About a year ago, I started trying to expose myself to mostly Celsius thermometers to see how familiar and comfortable I could become with the scale. In the Winter I find it rather informative to have zero at the freezing point of water. Most of the meteorologists in the US may not say zero degrees Celsius, but almost always describe the number of days above or below freezing. The freezing point is of course assumed to be that of water. I put a Weatherbug on my computer desktop set for Celsius only, and Mike Joy was kind enough to send me an outdoor thermometer from Australia in Celsius only. I really like the way the temperature ranges for human comfort are designated with colors. I mounted the Celsius only thermometer just outside my back door. Below is an image of this thermometer:

Australian Metric Only Thermometer – Click to Enlarge

I’ve slowly become accustomed to temperature in Celsius, and if there was a total switchover to SI, I would be comfortable in a fairly short time I suspect. I seem able to keep C and F separate in my mind. All I would have to do now is drop the F from my world.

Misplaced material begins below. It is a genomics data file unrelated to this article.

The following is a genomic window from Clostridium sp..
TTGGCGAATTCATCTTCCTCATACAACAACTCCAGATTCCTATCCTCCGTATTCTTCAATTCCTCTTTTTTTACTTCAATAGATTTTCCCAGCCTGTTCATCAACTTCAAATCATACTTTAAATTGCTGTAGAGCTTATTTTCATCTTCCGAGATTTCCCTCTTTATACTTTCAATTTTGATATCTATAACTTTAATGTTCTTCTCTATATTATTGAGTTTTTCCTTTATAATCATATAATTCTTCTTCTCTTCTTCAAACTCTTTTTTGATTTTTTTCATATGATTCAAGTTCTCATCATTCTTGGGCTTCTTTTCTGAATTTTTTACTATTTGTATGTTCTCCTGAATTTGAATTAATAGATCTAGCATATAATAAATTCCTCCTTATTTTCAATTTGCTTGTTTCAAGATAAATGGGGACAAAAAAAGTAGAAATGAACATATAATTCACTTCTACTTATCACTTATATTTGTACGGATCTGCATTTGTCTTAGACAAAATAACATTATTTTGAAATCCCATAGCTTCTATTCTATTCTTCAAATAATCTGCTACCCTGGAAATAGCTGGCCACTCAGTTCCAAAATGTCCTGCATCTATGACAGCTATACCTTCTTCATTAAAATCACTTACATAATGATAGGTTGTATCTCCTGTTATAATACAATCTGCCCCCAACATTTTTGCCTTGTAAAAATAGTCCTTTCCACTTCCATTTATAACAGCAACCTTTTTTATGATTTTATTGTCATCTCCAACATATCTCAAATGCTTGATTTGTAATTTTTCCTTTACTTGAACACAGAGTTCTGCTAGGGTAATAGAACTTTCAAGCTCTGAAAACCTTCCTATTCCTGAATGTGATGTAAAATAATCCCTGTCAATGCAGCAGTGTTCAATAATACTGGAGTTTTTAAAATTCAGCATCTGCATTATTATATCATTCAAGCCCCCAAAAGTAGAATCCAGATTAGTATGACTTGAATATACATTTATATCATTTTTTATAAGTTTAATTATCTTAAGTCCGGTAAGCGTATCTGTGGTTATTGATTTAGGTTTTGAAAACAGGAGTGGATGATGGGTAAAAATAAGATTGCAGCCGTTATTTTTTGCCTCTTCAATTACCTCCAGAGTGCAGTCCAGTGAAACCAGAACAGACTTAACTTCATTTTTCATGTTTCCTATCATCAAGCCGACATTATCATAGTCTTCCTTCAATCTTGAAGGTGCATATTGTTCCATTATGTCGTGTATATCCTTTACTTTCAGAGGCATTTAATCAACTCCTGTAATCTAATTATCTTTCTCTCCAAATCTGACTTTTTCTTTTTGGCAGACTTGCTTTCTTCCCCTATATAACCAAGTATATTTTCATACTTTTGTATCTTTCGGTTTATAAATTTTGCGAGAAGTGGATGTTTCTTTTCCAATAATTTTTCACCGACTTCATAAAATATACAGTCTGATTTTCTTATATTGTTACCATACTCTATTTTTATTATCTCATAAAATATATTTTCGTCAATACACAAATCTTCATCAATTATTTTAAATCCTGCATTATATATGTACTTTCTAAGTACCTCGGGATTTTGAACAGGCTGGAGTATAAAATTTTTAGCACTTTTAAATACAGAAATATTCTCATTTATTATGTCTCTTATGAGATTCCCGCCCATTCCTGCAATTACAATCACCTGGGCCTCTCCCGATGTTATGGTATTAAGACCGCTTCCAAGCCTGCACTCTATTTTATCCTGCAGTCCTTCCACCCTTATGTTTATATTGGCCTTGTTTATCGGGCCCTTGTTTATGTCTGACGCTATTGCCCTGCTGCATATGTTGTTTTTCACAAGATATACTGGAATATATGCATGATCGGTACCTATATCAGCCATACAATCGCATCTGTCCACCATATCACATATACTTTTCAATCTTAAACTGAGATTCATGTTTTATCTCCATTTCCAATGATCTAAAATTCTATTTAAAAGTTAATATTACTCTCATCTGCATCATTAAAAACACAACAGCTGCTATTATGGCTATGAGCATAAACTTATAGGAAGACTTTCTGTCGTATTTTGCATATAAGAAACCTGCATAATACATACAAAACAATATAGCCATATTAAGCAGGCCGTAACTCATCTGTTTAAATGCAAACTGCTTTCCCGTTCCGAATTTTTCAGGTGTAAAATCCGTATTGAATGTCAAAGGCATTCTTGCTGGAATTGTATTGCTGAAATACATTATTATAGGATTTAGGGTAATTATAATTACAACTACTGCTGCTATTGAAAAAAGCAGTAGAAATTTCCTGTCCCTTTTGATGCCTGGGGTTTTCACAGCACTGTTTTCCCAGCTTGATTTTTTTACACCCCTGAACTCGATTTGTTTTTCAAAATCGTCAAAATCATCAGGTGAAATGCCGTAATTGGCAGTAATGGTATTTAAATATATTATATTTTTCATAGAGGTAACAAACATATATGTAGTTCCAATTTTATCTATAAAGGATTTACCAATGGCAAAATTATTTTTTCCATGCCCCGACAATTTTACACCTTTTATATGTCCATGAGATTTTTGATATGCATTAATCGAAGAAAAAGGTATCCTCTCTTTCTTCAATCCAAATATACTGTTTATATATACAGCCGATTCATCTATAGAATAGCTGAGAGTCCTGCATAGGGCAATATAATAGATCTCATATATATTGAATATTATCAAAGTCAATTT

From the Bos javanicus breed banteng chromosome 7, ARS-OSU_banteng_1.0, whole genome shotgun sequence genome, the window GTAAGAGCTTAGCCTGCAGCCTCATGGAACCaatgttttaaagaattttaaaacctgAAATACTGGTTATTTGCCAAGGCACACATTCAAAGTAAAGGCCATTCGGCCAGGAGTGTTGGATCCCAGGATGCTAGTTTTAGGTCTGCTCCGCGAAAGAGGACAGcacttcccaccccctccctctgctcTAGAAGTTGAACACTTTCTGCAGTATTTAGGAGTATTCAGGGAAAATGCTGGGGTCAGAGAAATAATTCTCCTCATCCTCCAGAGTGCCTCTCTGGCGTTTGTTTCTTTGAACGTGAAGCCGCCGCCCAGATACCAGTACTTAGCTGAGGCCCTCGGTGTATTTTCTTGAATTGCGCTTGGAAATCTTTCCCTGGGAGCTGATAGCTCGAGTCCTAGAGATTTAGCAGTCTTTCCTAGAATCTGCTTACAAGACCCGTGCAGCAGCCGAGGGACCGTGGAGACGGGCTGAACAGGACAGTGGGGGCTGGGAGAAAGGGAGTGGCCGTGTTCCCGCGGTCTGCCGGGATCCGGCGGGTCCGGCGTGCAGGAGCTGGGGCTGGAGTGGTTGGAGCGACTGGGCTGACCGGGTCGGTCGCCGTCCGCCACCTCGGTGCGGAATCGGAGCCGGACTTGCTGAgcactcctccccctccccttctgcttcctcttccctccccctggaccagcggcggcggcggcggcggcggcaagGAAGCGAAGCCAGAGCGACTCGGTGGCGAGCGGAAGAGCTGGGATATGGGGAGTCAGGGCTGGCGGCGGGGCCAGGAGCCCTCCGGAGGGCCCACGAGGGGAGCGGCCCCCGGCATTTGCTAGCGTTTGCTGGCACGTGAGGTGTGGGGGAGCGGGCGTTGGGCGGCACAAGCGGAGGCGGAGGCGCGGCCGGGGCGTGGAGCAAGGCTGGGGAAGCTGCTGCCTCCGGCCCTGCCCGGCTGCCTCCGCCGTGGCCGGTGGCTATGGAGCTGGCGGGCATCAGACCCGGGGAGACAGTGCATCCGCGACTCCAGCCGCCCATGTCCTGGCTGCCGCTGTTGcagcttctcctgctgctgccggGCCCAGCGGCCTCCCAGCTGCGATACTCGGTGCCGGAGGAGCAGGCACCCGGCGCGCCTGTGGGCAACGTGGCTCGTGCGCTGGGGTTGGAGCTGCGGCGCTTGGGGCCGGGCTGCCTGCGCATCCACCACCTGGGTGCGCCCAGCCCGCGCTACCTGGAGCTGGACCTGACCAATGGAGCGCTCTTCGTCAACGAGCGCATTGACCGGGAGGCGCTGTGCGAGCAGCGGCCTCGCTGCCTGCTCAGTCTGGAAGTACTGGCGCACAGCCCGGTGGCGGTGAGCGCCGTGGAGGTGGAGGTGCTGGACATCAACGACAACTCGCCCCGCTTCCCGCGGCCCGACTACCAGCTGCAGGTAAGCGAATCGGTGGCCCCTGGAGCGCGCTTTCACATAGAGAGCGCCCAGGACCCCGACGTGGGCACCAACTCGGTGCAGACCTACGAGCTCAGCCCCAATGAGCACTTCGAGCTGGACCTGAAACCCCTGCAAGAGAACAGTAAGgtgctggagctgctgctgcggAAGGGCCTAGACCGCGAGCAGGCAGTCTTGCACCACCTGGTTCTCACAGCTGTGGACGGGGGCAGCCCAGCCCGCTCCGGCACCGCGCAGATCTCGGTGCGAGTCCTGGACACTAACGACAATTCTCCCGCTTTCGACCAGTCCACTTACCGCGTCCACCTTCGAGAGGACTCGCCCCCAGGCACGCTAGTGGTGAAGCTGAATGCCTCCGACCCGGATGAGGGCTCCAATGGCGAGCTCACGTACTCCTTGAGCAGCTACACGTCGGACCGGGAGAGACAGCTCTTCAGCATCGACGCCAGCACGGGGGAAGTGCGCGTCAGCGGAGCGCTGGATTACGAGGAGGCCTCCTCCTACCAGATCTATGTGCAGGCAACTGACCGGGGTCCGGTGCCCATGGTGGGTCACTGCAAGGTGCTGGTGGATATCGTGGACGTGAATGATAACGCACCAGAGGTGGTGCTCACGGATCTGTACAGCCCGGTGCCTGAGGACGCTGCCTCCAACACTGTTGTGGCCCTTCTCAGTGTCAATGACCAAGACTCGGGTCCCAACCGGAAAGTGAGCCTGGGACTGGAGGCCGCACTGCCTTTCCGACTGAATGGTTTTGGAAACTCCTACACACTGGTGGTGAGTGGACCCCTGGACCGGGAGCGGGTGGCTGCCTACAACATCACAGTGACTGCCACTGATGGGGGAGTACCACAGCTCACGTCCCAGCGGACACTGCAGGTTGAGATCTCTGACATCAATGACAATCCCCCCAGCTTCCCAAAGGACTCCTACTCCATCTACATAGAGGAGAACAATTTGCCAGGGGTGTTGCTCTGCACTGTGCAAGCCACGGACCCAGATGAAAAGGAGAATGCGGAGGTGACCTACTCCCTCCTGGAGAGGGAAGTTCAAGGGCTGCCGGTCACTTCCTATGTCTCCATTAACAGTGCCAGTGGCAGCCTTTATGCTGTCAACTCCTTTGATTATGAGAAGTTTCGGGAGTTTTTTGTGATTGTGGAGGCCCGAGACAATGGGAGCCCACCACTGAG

An Engineer from the UK, with whom I had worked in the past, visited with his fiancee in December sometime back. It was with pride I pointed out the thermometer Mike had sent me, and in return I received an impish smile. My British friend informed me that his soon-to-be wife could only think in terms of Celsius in Winter and Fahrenheit in Summer. This information hit my mind with the same reaction a cat might have as a stream of water unexpectedly impacts its face. I looked at her in astonishment, with my countenance frozen and contorted. Words failed me. All I could say was: “Really?” I decided this was a very, very unusual data point, and pushed it to the back of my mind—until recently. It resurfaced when Deputy Prime Minister, Lord Howe called for the UK to finish the metrication it had started years ago, but had been halted by the Thatcher Government around 1980. I was amazed in this time of deafening silence about the metric system in the US, that any politician, anywhere would mention it. I read comments by the UK Metric Association members, and one suddenly jumped out. Because the UK made it about half-way in its metrication effort, the weather reports could be in metric or imperial. The British Tabloids, who are not noted for their calm, objective approach to the news, often report Summer temperatures in Fahrenheit and Winter temperatures in Celsius. Thankfully, the UK people explained why. The Fahrenheit temperatures sound really large and give the impression of exaggerated high heat in the Summer. Great copy! The earth’s crust is in danger of melting!  In the Winter, because 0 C starts at 32 F, Celsius exaggerates how how cold Winter temperatures are. Fimbulwinter is upon us! Ragnarök cannot be far behind! Repent!